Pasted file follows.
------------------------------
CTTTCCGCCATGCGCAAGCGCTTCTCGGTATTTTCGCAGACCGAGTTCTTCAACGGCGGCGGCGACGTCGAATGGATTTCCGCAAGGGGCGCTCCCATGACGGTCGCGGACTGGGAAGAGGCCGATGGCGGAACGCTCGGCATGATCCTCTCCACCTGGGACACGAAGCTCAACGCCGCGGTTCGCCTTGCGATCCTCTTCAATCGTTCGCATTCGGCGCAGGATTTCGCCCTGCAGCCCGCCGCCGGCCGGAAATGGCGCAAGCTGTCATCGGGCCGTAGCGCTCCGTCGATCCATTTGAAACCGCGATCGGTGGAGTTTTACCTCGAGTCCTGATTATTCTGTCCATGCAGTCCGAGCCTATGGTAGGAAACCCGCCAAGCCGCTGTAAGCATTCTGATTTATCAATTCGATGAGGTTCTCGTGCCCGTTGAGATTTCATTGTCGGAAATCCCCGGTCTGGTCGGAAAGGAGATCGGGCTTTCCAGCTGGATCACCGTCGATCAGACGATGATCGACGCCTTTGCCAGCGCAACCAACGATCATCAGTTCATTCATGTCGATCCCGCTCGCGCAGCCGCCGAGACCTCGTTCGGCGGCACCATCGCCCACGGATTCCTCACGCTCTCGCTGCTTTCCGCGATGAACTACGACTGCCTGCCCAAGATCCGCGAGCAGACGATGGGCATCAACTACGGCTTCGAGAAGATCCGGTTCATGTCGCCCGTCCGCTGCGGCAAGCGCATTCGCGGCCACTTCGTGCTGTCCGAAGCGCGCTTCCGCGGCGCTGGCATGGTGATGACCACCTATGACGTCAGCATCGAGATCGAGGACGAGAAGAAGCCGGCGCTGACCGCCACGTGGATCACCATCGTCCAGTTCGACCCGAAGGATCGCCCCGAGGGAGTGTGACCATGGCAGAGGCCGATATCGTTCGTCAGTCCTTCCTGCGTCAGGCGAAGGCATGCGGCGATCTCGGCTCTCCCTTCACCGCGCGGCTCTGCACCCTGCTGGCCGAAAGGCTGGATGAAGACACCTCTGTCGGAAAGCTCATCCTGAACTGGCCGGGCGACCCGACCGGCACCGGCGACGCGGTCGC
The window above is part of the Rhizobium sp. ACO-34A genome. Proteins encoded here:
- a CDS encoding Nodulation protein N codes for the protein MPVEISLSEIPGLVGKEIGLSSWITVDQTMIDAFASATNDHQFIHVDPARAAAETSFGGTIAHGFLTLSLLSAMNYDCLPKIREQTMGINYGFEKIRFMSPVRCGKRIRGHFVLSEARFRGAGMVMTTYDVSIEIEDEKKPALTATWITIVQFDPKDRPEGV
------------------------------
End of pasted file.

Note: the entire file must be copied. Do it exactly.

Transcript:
CTTTCCGCCATGCGCAAGCGCTTCTCGGTATTTTCGCAGACCGAGTTCTTCAACGGCGGCGGCGACGTCGAATGGATTTCCGCAAGGGGCGCTCCCATGACGGTCGCGGACTGGGAAGAGGCCGATGGCGGAACGCTCGGCATGATCCTCTCCACCTGGGACACGAAGCTCAACGCCGCGGTTCGCCTTGCGATCCTCTTCAATCGTTCGCATTCGGCGCAGGATTTCGCCCTGCAGCCCGCCGCCGGCCGGAAATGGCGCAAGCTGTCATCGGGCCGTAGCGCTCCGTCGATCCATTTGAAACCGCGATCGGTGGAGTTTTACCTCGAGTCCTGATTATTCTGTCCATGCAGTCCGAGCCTATGGTAGGAAACCCGCCAAGCCGCTGTAAGCATTCTGATTTATCAATTCGATGAGGTTCTCGTGCCCGTTGAGATTTCATTGTCGGAAATCCCCGGTCTGGTCGGAAAGGAGATCGGGCTTTCCAGCTGGATCACCGTCGATCAGACGATGATCGACGCCTTTGCCAGCGCAACCAACGATCATCAGTTCATTCATGTCGATCCCGCTCGCGCAGCCGCCGAGACCTCGTTCGGCGGCACCATCGCCCACGGATTCCTCACGCTCTCGCTGCTTTCCGCGATGAACTACGACTGCCTGCCCAAGATCCGCGAGCAGACGATGGGCATCAACTACGGCTTCGAGAAGATCCGGTTCATGTCGCCCGTCCGCTGCGGCAAGCGCATTCGCGGCCACTTCGTGCTGTCCGAAGCGCGCTTCCGCGGCGCTGGCATGGTGATGACCACCTATGACGTCAGCATCGAGATCGAGGACGAGAAGAAGCCGGCGCTGACCGCCACGTGGATCACCATCGTCCAGTTCGACCCGAAGGATCGCCCCGAGGGAGTGTGACCATGGCAGAGGCCGATATCGTTCGTCAGTCCTTCCTGCGTCAGGCGAAGGCATGCGGCGATCTCGGCTCTCCCTTCACCGCGCGGCTCTGCACCCTGCTGGCCGAAAGGCTGGATGAAGACACCTCTGTCGGAAAGCTCATCCTGAACTGGCCGGGCGACCCGACCGGCACCGGCGACGCGGTCGC
The window above is part of the Rhizobium sp. ACO-34A genome. Proteins encoded here:
- a CDS encoding Nodulation protein N codes for the protein MPVEISLSEIPGLVGKEIGLSSWITVDQTMIDAFASATNDHQFIHVDPARAAAETSFGGTIAHGFLTLSLLSAMNYDCLPKIREQTMGINYGFEKIRFMSPVRCGKRIRGHFVLSEARFRGAGMVMTTYDVSIEIEDEKKPALTATWITIVQFDPKDRPEGV